Type 2 diabetes is a risk factor for nephrolithiasis in general and has been associated with uric acid stones in particular. The purpose of this study was to identify the metabolic features that place patients with type 2 diabetes at increased risk for uric acid nephrolithiasis. Three groups of individuals were recruited for this outpatient study: Patients who have type 2 diabetes and are not stone formers (n = 24), patients who do not have diabetes and are uric acid stone formers (UASF; n = 8), and normal volunteers (NV; n = 59). Participants provided a fasting blood sample and a single 24-h urine collection for stone risk analysis. Twenty-four-hour urine volume and total uric acid did not differ among the three groups. Patients with type 2 diabetes and UASF had lower 24-h urine pH than NV. Urine pH inversely correlated with both body weight and 24-h urine sulfate in all groups. Urine pH remained significantly lower in patients with type 2 diabetes and UASF than NV after adjustment for weight and urine sulfate (P < 0.01). For a given urine sulfate, urine net acid excretion tended to be higher in patients with type 2 diabetes versus NV. With increasing urine sulfate, NV and patients with type 2 diabetes had a similar rise in urine ammonium, whereas in UASF, ammonium excretion remained unchanged. The main risk factor for uric acid nephrolithiasis in patients with type 2 diabetes is a low urine pH. Higher body mass and increased acid intake can contribute to but cannot entirely account for the lower urine pH in patients with type 2 diabetes.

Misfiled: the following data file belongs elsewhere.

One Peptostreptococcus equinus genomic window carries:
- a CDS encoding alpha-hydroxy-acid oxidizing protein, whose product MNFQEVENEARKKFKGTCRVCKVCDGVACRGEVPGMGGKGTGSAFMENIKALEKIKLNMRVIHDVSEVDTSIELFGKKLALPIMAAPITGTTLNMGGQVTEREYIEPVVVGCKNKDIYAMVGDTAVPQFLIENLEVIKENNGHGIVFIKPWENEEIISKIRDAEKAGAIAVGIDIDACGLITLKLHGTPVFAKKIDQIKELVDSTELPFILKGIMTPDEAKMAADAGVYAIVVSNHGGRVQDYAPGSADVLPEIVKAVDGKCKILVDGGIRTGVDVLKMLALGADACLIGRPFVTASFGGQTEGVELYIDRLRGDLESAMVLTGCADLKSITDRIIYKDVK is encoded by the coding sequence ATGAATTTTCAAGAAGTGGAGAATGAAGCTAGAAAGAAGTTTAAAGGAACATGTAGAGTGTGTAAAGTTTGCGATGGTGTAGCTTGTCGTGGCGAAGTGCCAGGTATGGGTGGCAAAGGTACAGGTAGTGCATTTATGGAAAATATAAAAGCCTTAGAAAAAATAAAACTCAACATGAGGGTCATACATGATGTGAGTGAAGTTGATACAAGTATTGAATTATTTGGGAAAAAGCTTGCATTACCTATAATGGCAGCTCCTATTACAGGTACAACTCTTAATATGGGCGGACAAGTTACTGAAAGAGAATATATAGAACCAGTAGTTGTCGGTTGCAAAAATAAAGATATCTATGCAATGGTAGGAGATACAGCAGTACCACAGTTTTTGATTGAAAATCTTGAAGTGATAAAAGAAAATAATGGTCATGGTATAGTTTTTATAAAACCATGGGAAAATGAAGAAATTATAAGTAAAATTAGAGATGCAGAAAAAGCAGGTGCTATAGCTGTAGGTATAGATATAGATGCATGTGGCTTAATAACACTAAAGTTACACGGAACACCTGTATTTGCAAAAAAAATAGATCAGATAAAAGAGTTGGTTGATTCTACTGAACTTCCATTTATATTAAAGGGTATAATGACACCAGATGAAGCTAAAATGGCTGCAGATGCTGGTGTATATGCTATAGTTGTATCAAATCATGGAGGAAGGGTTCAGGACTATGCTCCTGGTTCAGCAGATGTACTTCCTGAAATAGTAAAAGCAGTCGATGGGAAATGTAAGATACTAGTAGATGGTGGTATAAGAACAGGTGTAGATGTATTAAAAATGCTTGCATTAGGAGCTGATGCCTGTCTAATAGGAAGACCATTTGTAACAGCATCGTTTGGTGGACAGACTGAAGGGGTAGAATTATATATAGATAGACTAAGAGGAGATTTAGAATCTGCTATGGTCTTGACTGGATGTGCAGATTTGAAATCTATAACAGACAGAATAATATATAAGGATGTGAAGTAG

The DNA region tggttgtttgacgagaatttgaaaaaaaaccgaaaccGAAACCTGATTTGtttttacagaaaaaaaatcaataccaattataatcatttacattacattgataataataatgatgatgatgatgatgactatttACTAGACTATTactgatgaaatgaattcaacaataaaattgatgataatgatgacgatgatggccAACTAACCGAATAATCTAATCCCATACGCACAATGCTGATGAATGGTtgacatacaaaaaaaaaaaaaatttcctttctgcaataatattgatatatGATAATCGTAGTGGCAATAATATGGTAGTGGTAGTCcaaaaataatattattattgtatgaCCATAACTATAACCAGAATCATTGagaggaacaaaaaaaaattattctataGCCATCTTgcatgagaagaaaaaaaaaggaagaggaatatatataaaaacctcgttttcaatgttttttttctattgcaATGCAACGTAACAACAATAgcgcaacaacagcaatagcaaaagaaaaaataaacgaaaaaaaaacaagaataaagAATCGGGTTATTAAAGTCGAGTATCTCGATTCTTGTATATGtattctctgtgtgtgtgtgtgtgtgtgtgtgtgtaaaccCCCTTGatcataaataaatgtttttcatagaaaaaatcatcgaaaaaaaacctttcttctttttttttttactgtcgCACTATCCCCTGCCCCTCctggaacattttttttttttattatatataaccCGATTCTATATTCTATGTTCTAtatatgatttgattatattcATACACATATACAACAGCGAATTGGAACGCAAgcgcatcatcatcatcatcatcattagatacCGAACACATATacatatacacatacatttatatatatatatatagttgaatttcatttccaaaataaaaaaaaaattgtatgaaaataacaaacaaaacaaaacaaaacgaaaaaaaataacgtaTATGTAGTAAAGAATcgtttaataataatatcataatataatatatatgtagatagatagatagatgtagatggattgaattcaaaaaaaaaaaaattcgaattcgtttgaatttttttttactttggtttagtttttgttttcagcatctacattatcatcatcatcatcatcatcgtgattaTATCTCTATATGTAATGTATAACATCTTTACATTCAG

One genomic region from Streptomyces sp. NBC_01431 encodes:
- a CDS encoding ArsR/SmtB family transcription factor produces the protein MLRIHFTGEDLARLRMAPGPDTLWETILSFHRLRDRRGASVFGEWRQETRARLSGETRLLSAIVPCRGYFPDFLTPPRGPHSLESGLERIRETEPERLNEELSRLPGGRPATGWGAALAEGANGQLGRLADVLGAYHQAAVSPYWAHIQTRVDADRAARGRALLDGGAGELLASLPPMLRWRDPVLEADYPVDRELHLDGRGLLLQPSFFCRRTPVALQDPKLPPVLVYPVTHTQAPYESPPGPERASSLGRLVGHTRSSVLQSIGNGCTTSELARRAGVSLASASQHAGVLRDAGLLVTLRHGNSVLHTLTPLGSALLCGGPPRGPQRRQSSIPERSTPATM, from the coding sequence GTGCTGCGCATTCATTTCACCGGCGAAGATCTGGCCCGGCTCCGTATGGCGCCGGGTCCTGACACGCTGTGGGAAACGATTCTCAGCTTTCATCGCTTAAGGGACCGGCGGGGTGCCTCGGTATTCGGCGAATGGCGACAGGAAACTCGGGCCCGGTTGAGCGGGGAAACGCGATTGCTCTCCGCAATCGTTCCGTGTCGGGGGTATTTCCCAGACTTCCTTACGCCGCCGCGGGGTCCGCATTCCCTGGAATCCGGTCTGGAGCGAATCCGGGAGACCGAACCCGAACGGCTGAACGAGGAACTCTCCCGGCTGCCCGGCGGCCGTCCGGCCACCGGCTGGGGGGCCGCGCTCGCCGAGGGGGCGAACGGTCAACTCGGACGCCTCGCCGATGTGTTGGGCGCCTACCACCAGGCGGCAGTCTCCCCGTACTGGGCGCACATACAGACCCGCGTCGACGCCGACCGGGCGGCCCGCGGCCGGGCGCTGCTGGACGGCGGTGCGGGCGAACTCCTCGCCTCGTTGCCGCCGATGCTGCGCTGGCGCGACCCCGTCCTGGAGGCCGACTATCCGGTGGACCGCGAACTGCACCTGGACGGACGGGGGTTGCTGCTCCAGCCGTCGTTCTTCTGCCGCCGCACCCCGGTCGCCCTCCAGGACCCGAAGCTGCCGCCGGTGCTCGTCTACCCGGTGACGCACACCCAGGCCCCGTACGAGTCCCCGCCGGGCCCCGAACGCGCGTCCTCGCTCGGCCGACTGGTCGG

ASJC Scopus subject areas